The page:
As an artist whose reputation seems to increase with every passing decade, there’s no excuse needed for a show of Eduardo Paolozzi’s work. But the centenary of his birth is a good one and deserves marking in the city where that event occurred, so Modern Two’s small but punchy Paolozzi At 100 exhibition is as welcome as it is inspiring.

Making a virtue of its not being a retrospective, the curators have filled just two rooms and the library. They focus on Paolozzi’s early years in the first, titled Paris And London, then jump forward 20 years or so in the second, Pattern And Print. In the library are fragments from the huge mosaic he was commissioned to create for London’s Tottenham Court Road tube station.

READ MORE: Forget Warhol and Lichtenstein, Scottish artist could be the real Father of Pop Art

It’s in the second room that the curators shine a light on works from the late 1960s and early 1970s and it’s here you find the crowd-pleasers which conform most closely to our modern idea of Pop Art: prints on paper and cotton piqué, textiles, tapestries, shiny table-top sculptures and ceramics in the form of three crazily pattered Wedgwood plates complete with their lurid pink Perspex presentation case. Kitsch as it comes.

Through their designs, materials and motifs some of this stuff anticipates the work of artists such as Jeff Koons, and much of it sits in healthy dialogue with Andy Warhol’s output of the same period. Stand back to appreciate a 1967 tapestry produced in conjunction with Edinburgh’s Dovecot Studio, then still located in Corstorphine in the west of the city, and you’ll even see a pixelated Mickey Mouse peering out.

Always remember, though, that Warhol’s ‘low culture’ was the low culture of his American homeland. It was ‘his’ low culture, in other words.

Paolozzi, the real Pop Art pioneer, was separated from America by an ocean and though he loved Americana and visited America often, by the late 1960s nobody could look at images like that and not catch a whiff of soft power at work. Or, for those of a Marxist bent, cultural imperialism.

So Paolozzi’s engagement with American pop culture is always done at remove. And of course he was Italian by heritage and also European, which throws Classical and Renaissance sculpture into his artistic DNA and makes him heir of sorts to the Futurists and Surrealists.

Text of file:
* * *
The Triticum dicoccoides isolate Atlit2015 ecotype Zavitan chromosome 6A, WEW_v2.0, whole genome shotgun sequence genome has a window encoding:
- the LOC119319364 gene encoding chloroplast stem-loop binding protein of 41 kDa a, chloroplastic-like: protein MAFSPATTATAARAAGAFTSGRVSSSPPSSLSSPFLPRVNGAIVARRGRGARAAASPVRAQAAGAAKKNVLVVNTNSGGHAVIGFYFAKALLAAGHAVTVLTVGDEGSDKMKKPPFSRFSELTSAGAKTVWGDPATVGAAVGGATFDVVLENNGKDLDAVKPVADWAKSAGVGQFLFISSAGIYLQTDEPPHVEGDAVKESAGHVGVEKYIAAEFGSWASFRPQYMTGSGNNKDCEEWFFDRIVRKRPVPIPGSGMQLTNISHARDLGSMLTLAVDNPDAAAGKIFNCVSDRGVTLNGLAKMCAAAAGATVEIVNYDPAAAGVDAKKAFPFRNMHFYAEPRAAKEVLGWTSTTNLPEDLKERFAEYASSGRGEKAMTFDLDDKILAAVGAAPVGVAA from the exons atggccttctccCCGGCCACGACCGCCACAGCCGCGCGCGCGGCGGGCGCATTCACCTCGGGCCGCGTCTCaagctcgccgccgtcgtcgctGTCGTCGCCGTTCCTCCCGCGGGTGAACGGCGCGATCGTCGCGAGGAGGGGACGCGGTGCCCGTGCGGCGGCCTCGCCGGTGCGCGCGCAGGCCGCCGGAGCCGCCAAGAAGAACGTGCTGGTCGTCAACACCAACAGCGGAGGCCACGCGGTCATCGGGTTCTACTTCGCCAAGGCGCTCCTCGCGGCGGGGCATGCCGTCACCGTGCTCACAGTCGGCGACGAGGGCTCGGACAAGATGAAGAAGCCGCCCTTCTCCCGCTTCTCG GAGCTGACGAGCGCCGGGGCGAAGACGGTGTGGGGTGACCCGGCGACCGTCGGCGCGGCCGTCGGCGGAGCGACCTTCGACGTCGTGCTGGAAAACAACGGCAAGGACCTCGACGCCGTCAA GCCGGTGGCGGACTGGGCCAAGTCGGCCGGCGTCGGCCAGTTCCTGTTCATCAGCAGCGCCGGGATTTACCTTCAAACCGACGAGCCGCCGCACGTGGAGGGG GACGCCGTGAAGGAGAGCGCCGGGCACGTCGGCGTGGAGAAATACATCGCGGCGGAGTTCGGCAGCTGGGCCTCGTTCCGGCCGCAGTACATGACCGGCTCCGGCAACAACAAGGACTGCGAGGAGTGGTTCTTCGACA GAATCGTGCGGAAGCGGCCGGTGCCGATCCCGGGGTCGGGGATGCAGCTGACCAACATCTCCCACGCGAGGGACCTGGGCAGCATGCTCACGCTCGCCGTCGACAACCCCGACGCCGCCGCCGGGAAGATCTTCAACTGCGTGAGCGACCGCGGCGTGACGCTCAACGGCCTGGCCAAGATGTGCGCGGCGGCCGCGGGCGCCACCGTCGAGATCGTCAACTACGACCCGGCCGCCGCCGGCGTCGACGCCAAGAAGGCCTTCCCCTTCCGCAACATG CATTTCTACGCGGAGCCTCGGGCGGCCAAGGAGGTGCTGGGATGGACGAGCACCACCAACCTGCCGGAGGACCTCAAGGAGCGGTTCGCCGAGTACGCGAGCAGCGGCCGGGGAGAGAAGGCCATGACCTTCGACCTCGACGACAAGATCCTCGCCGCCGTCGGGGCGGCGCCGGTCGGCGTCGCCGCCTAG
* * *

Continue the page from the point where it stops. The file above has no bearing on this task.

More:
The Herald: Paolozzi at 100. Picture: Neil HannaPaolozzi at 100. Picture: Neil Hanna (Image: free)

Paolozzi brings more even than that to the party, though, and the best way to understand his work is this: imagine a Venn diagram whose three constituent parts are machines, machines-as-sculptures, and humans-as-machines, then stand at the place where they intersect and just look around you.

It’s this which gives him his continued relevance. Sure, his collage work with its cut-outs of 1950s-style robots, rockets, astronauts and satellites looks cutely retro-futuristic and amusingly analogue.

And yes, we rely on proper robotics now rather than imagined robots, and interact with machine learning and large language models (or ChatGPT, if you prefer) rather than machines with pistons and hydraulics. But not much has really changed.

So as the time approaches when driverless cars, wearable tech and subcutaneous implants become normalised, you can’t not look at screen-prints such as Automobile Head, a sculpture like His Majesty The Wheel, or examine his set of three collages on book illustrations – classical statues whose perfect bodies are fused with machinery parts – and not see a visionary artist at work.

The final factor giving Paolozzi’s art its oomph is its ‘getability’. Children love it, and it’s no accident that his contribution to public art is rich and well-populated or that the grounds of Modern One and Two have hosted much of it over the years.

READ MORE: BBC SSO/Volkov review: City Halls, Glasgow - a world-class display

Adults in the exhibition can nod approvingly at texts explaining the artist’s innovative approach to casting sculpture – this involved ‘collaging’ machine parts by pressing them into clay then making moulds from that – but kids who can’t see that high to read can still understand them as figures. They can still go home and recreate their gnarly, mysterious monumentality out of whatever materials come to hand. That’s where the inspirational nature of this small exhibition really comes into its own.

Paolozzi’s first gift to the national collection, sadly not included here, came in 1964. That fact somewhat gives the lie to assumptions about misgivings he had about Edinburgh and Scotland and Scottishness (he was, after all, interned in Saughton Prison aged 16 when Italy entered the Second World War on Germany’s side).

A great many more works were gifted to us by him in 1994. Given all that, we shouldn’t have to wait for another birthday milestone before we see more of it.

We have Turner in January ever year – how about making a dip into the Paolozzi archives at least a biennial event?

Paolozzi At 100 opens at Modern Two, Edinburgh, on January 27 (until April, admission free)